A “cult of personality” usually implies the use by a regime of government-organized rallies, media, propaganda and other instruments to establish a positive or heroic image of its leader to consolidate or enhance its power. It is often, though not always, a practice of authoritarian or totalitarian systems.

The cult of personality destruction may take place when elements of the deep state, such as members of the police, the prosecution and even the judiciary, bolstered by a partisan media and opposition-organized demonstrations, endeavor to establish a negative or criminal image of the country’s leader in order to get him replaced.  It is a less common phenomenon, which may occur even in a democracy.

Anyone who has been following closely the trial of Israeli Prime Minister Benjamin Netanyahu cannot escape the uneasy feeling that the charges in the most serious criminal case against him may have been creatively concocted and/or secured through illegal searches and coerced depositions. Biased information may then have been spoon-fed to a receptive media and dramatized in speeches in the Knesset and the streets.

What’s more, such a cult of personality destruction now constitutes the primary, if not the only, basis for the formation of a “change coalition” of parties with otherwise diametrically opposed ideologies, interests and policies. A far less important explanation is the pop psychology view that shared personal grudges for broken promises provide valid grounds for such a coalition.

It is true that the approval of a budget as soon as possible is extremely important, but should it be guided by a fruit salad of disparate priorities?

Should politicians who have always espoused a nationalist ideology abandon their values on the altar of a cult of personality destruction? Will a Yamina-elected prime minister passively accept the reopening of an American “Palestinian” Consulate in Israeli-sovereign Jerusalem, because his hands are tied by Meretz, Labor and Ra’am? Or authorize the funding of major economic projects in Judea and Samaria without the Palestinian Authority first withdrawing its complaint to the International Criminal Court?  And miss a historic opportunity for long-overdue judicial and other reforms? All because of hatred for one man?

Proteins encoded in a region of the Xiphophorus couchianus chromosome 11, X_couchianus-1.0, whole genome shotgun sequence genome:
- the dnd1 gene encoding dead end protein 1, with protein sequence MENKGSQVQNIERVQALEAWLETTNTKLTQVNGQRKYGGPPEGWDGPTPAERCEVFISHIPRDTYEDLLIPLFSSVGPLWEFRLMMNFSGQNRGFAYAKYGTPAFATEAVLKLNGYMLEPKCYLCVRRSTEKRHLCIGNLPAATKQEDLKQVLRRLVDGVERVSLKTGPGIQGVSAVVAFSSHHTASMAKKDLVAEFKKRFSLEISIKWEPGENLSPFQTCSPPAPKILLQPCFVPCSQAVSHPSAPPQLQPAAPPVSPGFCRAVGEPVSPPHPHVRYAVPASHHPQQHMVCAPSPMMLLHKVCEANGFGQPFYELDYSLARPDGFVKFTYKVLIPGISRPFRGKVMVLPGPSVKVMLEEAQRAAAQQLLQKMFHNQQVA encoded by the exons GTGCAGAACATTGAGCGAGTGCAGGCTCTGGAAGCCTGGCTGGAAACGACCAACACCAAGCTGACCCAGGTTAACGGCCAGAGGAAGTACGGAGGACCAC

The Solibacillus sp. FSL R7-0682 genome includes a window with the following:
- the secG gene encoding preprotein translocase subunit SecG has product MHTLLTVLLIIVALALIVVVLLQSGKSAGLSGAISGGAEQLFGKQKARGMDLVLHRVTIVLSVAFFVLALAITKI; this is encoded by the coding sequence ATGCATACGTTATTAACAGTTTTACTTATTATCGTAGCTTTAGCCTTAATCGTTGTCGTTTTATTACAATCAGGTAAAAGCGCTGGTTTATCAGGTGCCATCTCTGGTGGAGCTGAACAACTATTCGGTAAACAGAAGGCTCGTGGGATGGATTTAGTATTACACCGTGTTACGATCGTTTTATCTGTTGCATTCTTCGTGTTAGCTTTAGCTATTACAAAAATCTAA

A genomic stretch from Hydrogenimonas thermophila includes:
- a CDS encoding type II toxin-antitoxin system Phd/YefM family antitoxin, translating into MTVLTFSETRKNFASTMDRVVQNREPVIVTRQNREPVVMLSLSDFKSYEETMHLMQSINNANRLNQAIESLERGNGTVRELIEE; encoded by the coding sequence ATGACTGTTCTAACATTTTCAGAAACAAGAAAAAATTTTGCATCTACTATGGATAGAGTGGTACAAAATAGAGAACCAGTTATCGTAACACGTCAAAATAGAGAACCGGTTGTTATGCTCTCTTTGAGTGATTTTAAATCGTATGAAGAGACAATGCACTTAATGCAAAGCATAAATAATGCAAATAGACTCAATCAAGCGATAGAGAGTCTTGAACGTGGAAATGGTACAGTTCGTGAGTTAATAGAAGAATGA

Most importantly, if and when a reinstated Iran nuclear deal enables the ayatollah regime to get close to a dangerously short breakout time, will the narrow right-wing majority in the “unity” security cabinet be able to gain the approval of a military operation against the Iranian nuclear infrastructure, with all the sacrifices that it would entail? Or will the existence of the Jewish state be allowed to rest in the hands of an apocalyptic supreme leader who may soon find out he is terminally ill, or a terrorist regime that may one day realize it is about to be overthrown?

Sixty-five out of 120 Knesset members were elected to enact right-wing policies. Up to 13 of them also committed to replace a prime minister that many believed had engaged in criminal acts, foremost bribery.

If those policies are totally cast aside and it later turns out, as the trial may be beginning to indicate, that the alleged crimes had been fabricated for political purposes, the government about to be inaugurated will go down in history as the first (and hopefully the last) to be formed in Israel on the basis of a contrived justification, not to speak of reneged pledges to the voters.

My heartfelt wish for the new government: b’hatzlacha! (“good luck”). But should the right-wingers in the new government be faced with the situation that their policies are being thwarted or, heaven forbid, Israel’s existence is being put in jeopardy, I trust they will dissolve the government and replace it with the strong right-wing coalition that a majority of the Israelis actually voted for.

Julio Messer is a former president of American Friends of Likud.


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